Inside Region 3
Midwest Region
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Rusty patched bumble bee. Photo courtesy of Christy Stewart/Xerces Society.

Rusty patched bumble bee. Photo courtesy of Christy Stewart/Xerces Society.

Species of Concern: The Rusty Patched Bumble Bee

Did you know that there are 21 species of bumble bees in the eastern United States? Bumble bees are among the most important pollinators of tomatoes, as well as many wildflowers. Graced with imaginative names (i.e., indiscriminate bumble bee, confusing bumble bee, Fernald cuckoo bumble bee), these species range from the familiar - such as the eastern common bumble bee - to those that are uncommon, rare, or, like the variable cuckoo bumble bee, possibly even extinct.

The rusty patched bumble bee is one of those whose populations are declining. This relatively small bumble bee was once widely distributed across the eastern United States and Upper Midwest, from Maine and southern Quebec and Ontario, south to the northeast corner of Georgia and reaching west to the eastern edges of the Dakotas. The rusty patched bumble bee occupied grasslands and tallgrass prairies, where they gathered pollen and nectar from a wide variety of flowering plants. Unfortunately, much of this habitat has disappeared, lost to other land uses, or degraded and fragmented.

Rusty patched bumble bees feed on wildflowers, including sunflowers and goldenrod. The species emerges early in the spring and is among the last to go into hibernation, so it needs a constant and diverse supply of flowers that bloom from April to September. The rusty patch needs nesting areas, such as underground and abandoned rodent cavities or clumps of grass above ground. They also require undisturbed soil for hibernating queens to overwinter.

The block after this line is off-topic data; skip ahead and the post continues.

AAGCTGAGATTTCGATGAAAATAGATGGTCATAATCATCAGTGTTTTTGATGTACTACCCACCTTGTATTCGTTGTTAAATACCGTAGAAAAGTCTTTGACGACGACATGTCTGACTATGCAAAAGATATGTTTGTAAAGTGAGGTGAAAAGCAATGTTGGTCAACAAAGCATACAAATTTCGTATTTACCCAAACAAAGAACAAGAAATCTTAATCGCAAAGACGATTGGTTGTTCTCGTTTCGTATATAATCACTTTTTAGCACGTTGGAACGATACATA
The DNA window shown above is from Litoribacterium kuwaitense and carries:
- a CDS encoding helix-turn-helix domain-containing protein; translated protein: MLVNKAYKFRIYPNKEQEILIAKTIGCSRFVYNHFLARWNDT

Colonies are made up of a solitary queen, which chooses a nest site in spring, collects nectar and pollen and begins laying eggs fertilized the previous fall. Workers hatch first and help grow the colony; new queens and males hatch in late summer. At the end of the season, the queen dies, males disperse and new queens overwinter.

In 2013, the Xerces Society petitioned the Service to list the rusty patched bumble bee as endangered, citing a 95 percent decline in the bumble bee’s abundance, and as much as an 87 percent reduction in its range. The petition suggested a variety of threats to the species, including loss of habitat, pathogens, pesticide use and climate change.

In response to the petition, the Service issued a positive 90-day finding in September 2015. The Midwest Region’s Twin Cities Field Office is leading the Service effort to assess the status of the rusty patched bumble bee and will make a finding by the end of September determining whether the species warrants Endangered Species Act listing.

By Georgia Parham
Regional Office - External Affairs

Last updated: March 3, 2016